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Rising deficit in the US; rising surplus in China

by Brad Setser Friday, May 11, 2007

 The US released its March trade data yesterday.   The US trade deficit widened.   And as Menzie Chinn accurately notes, it wasn't just oil.   The non-oil deficit also widened.   Exports bounced back a bit from February, but the pace of growth still looks to me to be slowing.  Y/y exports were up 9% or so.   And non-oil goods imports jumped up — the y/y increase in March was close to 6%.   Those numbers imply ongoing deterioration in the non-oil deficit.

The rise in oil imports stemmed more from an increase in the volume of imported oil than an increase the oil price — the March oil import bill was no higher than the January oil import bill, and remains well below its peak levels from last summer.  The average price of imported oil was only $53 in March, just a bit higher than the average price in January (see Exhibit 17).   The US oil import bill could rise further in April.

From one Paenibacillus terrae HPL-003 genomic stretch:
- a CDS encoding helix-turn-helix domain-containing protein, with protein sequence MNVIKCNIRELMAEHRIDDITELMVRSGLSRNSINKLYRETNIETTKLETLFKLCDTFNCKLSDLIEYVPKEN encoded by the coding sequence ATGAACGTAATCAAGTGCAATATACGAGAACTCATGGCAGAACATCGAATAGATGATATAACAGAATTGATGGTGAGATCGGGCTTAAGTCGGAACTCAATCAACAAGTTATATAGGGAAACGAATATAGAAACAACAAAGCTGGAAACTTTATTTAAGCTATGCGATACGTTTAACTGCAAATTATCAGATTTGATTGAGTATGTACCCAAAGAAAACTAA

China also released its April trade data, along with data on its 2006 current account surplus.   The April (customs basis) trade surplus came in at $16.9b — with 26.7%  y/y export growth offsetting 21.2% import growth.   The 2006 current account surplus was $250b — a rather large number, though one in line with my expectations.

The 2007 surplus looks to be substantially larger.  If the April pace of increase for imports and exports is sustained for the entire year, the (customs) trade surplus would come in at around $270b, an increase of $90b from the nearly $180b 2006 surplus.   Take the average y/y increase from the last three months (28.5% for exports, 16.2% for imports) and the surplus would come in at $325b, and increase of nearly $150b.  

No wonder Stephen Green of Standard Chartered is now predicting that China's 2007 current account surplus will approach $400b, and its reserves could increase by as much as $550b.